The Achilles Heel of Governance: Critical Capacity Deficits and Their Role in Governance Failures
29 Pages Posted: 11 Apr 2014
Date Written: April 5, 2014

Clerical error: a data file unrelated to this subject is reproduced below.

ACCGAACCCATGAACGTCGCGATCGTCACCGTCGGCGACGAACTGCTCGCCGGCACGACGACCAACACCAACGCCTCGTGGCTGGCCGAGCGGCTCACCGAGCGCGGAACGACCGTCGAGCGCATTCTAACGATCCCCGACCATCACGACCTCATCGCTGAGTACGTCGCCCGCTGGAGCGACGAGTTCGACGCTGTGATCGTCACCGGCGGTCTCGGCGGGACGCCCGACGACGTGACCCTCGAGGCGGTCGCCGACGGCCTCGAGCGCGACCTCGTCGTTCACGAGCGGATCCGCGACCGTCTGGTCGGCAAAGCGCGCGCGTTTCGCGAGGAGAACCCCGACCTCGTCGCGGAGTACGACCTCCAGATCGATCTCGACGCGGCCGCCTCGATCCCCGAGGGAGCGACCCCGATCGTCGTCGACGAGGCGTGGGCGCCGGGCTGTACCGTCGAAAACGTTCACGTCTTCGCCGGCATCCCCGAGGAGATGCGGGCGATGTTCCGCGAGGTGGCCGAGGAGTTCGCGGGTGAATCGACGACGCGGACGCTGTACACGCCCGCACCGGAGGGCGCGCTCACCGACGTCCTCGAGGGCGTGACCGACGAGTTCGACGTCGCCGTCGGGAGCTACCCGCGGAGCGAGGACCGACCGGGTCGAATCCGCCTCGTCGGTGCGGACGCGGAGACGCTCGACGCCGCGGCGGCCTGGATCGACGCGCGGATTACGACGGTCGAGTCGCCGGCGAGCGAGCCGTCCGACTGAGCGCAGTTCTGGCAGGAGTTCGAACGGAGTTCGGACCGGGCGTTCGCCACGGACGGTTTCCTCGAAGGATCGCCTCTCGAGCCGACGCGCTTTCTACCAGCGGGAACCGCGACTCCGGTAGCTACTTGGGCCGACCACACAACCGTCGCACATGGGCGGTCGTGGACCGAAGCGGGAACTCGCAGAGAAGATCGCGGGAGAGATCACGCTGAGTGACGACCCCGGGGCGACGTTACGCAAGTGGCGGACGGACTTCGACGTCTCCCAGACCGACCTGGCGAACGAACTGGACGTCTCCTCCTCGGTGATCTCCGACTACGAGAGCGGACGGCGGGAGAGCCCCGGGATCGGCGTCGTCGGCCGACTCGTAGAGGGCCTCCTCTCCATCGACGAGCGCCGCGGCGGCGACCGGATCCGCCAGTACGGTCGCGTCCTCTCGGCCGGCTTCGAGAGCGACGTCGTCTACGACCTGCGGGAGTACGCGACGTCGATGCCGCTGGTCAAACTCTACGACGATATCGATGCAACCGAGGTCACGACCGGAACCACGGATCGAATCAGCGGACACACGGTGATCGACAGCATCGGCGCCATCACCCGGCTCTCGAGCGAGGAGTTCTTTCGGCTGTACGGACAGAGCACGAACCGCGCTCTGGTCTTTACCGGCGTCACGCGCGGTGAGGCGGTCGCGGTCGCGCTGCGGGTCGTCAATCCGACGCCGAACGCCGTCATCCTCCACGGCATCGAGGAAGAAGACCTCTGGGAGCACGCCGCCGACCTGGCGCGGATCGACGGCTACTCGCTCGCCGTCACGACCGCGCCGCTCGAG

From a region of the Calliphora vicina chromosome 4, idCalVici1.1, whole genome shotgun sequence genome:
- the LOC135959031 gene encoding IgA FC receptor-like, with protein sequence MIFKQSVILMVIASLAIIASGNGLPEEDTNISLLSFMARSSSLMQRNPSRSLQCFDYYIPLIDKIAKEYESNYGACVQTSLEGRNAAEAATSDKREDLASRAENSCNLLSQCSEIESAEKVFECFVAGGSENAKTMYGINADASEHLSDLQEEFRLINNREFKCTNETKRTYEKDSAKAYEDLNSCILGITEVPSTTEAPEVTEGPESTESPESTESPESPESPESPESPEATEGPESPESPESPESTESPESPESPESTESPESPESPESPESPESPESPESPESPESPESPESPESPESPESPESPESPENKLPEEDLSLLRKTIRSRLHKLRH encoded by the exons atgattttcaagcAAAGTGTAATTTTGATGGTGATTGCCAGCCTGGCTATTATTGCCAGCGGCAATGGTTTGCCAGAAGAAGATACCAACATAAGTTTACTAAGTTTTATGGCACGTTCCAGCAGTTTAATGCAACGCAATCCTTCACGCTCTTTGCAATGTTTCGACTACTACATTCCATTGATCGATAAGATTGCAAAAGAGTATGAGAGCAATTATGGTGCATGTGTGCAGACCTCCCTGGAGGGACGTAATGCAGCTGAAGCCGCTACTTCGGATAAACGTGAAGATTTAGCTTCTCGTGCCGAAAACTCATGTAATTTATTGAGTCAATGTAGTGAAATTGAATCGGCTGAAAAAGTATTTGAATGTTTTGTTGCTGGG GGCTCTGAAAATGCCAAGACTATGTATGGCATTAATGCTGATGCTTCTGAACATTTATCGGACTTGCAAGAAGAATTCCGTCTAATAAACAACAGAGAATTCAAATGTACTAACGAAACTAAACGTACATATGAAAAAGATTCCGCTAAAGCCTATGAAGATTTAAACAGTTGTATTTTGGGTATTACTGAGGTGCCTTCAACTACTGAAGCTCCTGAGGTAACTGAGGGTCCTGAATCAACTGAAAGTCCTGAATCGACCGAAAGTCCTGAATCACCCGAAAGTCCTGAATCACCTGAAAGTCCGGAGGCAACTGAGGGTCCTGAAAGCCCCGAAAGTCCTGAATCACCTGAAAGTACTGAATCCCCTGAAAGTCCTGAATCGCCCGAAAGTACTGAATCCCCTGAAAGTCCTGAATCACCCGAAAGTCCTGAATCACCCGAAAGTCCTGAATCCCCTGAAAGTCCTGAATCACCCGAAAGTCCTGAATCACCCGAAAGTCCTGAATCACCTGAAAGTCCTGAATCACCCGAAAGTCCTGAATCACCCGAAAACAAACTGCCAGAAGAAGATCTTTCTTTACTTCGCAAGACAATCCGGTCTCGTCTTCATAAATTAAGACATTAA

This study assesses the usefulness of conceptions of policy capacity for understanding policy and governance outcomes. In order to shed light on this issue, we revisit the concept of governance, derive a model of governance types and discuss their capacity pre-requisites. A model of capacity is developed combining competences or skills over three levels of activities with analysis of resource capabilities at each level. This analysis is then applied to common modes of governance. While each mode requires all types of capacity if it is to be high functioning and match its theoretical optimal potential, most on-the-ground modes do not always attain their highest potential. Each mode has a critical type of capacity which serves as its “Achilles heel‟. That is, without high levels of this specific capacity it is unlikely to perform as expected. While some hybrid modes can serve to supplement or reinforce each other and cover off gaps in critical capacity sectors other mixed forms may exacerbate single mode issues. Switching between modes or adopting hybrid modes is therefore a non-trivial issue in which considerations of capacity issues in general and Achilles heel capacities in particular should be a central concern.
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